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Freed slave gets headstone in Stillwater 107 years after his death

Alex Jokich
Updated: October 28, 2020 06:25 PM
Created: October 28, 2020 06:03 PM

A freed slave has finally gotten a headstone in Stillwater, more than a century after his death.

The community came together Wednesday at Fairview Cemetery to honor the life of Jim Carter and dedicate his gravesite.

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"I think it is special because it brings to light his history, his struggles," said Brent Peterson, executive director of the Washington County Historical Society. "And this is an honor for everybody, then, now and in the future."

Peterson said an intern, named Alix Cogan, was the one who realized the headstone was missing.

Cogan is a senior at the University of St. Thomas. She said she noticed Carter's portrait while giving historical society tours and wanted to learn more about him.

She discovered Carter was born into slavery on a plantation in Virginia in the 1830s and was freed after the Civil War. He initially moved to Wisconsin and eventually to Stillwater, where he worked several odd jobs for a number of years.

"In 1883, the Minnesota National Guard was formed and Stillwater had an armory," Peterson said. "Company K was in Stillwater. The armory needed a custodian and Jim was the one who got that job, so he lived at the armory and ended up working there for 30 years. Not only did he become a part of that group, he became a part of the community. He was very, very well respected."

When Carter died in December 1913, the entire community mourned his passing.

"They said it was the largest funeral that Stillwater had ever seen at that point," Cogan said.

An article in the January 1914 newspaper read: "Because of an honest endeavor to live right, to do the work he engaged to do to the best of his ability, James Carter, the colored caretaker of Company K Armory, was given a burial last Sunday that many men of more prominence will never receive... The room was filled, every chair being occupied and many standing."

Cogan decided to visit his grave at Fairview Cemetery one day but couldn't find it. That's when she realized Carter had never been given a proper headstone.

Cogan set the wheels in motion to make his final resting place complete.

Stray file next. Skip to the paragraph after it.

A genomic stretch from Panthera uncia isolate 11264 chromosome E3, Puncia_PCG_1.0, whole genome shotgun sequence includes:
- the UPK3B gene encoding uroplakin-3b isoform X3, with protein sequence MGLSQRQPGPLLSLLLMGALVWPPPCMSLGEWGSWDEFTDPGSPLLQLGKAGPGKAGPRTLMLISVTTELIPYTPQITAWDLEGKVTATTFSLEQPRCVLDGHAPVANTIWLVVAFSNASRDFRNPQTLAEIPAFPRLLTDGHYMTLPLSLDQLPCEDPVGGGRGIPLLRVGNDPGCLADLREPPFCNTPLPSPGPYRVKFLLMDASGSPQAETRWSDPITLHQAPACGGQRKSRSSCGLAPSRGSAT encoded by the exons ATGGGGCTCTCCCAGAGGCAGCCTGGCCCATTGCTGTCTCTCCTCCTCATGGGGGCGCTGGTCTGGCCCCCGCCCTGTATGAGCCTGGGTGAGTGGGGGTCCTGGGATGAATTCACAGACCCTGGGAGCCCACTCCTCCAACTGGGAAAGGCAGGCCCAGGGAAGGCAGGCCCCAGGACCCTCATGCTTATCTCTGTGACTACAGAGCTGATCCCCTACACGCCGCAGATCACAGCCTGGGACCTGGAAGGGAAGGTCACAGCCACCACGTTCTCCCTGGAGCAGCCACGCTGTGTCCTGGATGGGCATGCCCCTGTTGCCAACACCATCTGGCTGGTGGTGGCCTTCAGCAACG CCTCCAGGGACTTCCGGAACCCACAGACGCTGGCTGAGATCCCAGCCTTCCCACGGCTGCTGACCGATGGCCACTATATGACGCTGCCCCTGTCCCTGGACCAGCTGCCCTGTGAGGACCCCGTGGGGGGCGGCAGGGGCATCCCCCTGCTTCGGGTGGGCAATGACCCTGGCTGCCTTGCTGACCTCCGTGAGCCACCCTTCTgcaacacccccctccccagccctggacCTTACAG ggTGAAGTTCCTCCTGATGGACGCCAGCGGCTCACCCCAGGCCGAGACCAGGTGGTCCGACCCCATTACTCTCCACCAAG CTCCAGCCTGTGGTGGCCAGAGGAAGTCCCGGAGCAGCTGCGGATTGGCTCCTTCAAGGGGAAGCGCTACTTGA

"It's just as important to us now as it was when he died, and I want to make sure everyone knows that we recognize him, we see him and we love him," Cogan said.

Fairview Cemetery ended up donating the headstone, which was engraved by Twin City Monuments at no cost.

Wednesday's dedication ceremony was led by the Washington County Historical Society and attended by members of the Minnesota National Guard, the Stillwater mayor and many residents of the town.

The Minnesota National Guard Honor Guard gave Carter a special salute, with a rifle volley and military honors at the gravesite. It was a tribute to his service at the armory, even though he never served in the armed forces himself.

Community members who were present said they were inspired by Carter's legacy of breaking down the barriers of racism, as someone who was born into slavery but went on to become a beloved part of Stillwater's history.

"He has cleared the path that I now travel, so that's the main reason why I wanted to be a part of this today," said Tony Carr, a Stillwater resident who is an advocate for diversity and inclusion. "You think about it, slavery to freedom by way of Wisconsin and Minnesota, that's a journey. We look at that story and we can learn a lot. When you read about him and how he brought people together and how he was respected, I think his legacy is of unity and peace and respect."

"You don't need to do something special, something large to be an important person," Cogan added. "I think this tells that story that being who you are is really important."

Carter's gravesite is located in the northwest corner of Fairview Cemetery, which is open to the public.


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